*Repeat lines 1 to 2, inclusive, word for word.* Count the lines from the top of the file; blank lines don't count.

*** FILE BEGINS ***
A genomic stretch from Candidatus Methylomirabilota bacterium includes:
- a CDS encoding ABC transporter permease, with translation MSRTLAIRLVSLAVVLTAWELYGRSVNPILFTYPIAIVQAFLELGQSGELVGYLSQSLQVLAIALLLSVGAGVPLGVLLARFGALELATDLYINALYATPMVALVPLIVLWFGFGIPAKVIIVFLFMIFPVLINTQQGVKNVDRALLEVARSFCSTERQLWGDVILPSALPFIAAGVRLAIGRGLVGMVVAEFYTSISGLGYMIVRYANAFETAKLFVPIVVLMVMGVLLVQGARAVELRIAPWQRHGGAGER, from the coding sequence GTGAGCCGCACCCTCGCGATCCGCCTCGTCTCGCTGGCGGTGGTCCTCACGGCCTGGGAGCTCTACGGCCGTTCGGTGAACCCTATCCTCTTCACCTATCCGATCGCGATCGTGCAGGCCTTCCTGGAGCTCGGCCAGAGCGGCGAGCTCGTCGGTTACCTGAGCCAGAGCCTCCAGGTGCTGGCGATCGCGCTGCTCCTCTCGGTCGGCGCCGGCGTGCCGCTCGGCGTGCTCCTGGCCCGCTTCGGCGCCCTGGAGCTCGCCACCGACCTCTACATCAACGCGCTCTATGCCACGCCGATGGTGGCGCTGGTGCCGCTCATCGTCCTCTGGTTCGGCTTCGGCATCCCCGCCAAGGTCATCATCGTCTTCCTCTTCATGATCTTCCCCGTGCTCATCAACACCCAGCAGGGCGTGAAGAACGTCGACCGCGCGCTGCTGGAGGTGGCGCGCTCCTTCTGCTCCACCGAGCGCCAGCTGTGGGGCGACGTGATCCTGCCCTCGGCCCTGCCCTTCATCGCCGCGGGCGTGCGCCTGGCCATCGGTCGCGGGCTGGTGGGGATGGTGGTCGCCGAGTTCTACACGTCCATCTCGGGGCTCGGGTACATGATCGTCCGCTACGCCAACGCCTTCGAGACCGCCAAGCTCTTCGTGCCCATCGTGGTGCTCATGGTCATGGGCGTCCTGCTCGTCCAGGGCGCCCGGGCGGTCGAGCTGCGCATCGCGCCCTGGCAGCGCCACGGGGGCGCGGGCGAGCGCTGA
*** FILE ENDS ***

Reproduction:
A genomic stretch from Candidatus Methylomirabilota bacterium includes:
- a CDS encoding ABC transporter permease, with translation MSRTLAIRLVSLAVVLTAWELYGRSVNPILFTYPIAIVQAFLELGQSGELVGYLSQSLQVLAIALLLSVGAGVPLGVLLARFGALELATDLYINALYATPMVALVPLIVLWFGFGIPAKVIIVFLFMIFPVLINTQQGVKNVDRALLEVARSFCSTERQLWGDVILPSALPFIAAGVRLAIGRGLVGMVVAEFYTSISGLGYMIVRYANAFETAKLFVPIVVLMVMGVLLVQGARAVELRIAPWQRHGGAGER, from the coding sequence GTGAGCCGCACCCTCGCGATCCGCCTCGTCTCGCTGGCGGTGGTCCTCACGGCCTGGGAGCTCTACGGCCGTTCGGTGAACCCTATCCTCTTCACCTATCCGATCGCGATCGTGCAGGCCTTCCTGGAGCTCGGCCAGAGCGGCGAGCTCGTCGGTTACCTGAGCCAGAGCCTCCAGGTGCTGGCGATCGCGCTGCTCCTCTCGGTCGGCGCCGGCGTGCCGCTCGGCGTGCTCCTGGCCCGCTTCGGCGCCCTGGAGCTCGCCACCGACCTCTACATCAACGCGCTCTATGCCACGCCGATGGTGGCGCTGGTGCCGCTCATCGTCCTCTGGTTCGGCTTCGGCATCCCCGCCAAGGTCATCATCGTCTTCCTCTTCATGATCTTCCCCGTGCTCATCAACACCCAGCAGGGCGTGAAGAACGTCGACCGCGCGCTGCTGGAGGTGGCGCGCTCCTTCTGCTCCACCGAGCGCCAGCTGTGGGGCGACGTGATCCTGCCCTCGGCCCTGCCCTTCATCGCCGCGGGCGTGCGCCTGGCCATCGGTCGCGGGCTGGTGGGGATGGTGGTCGCCGAGTTCTACACGTCCATCTCGGGGCTCGGGTACATGATCGTCCGCTACGCCAACGCCTTCGAGACCGCCAAGCTCTTCGTGCCCATCGTGGTGCTCATGGTCATGGGCGTCCTGCTCGTCCAGGGCGCCCGGGCGGTCGAGCTGCGCATCGCGCCCTGGCAGCGCCACGGGGGCGCGGGCGAGCGCTGA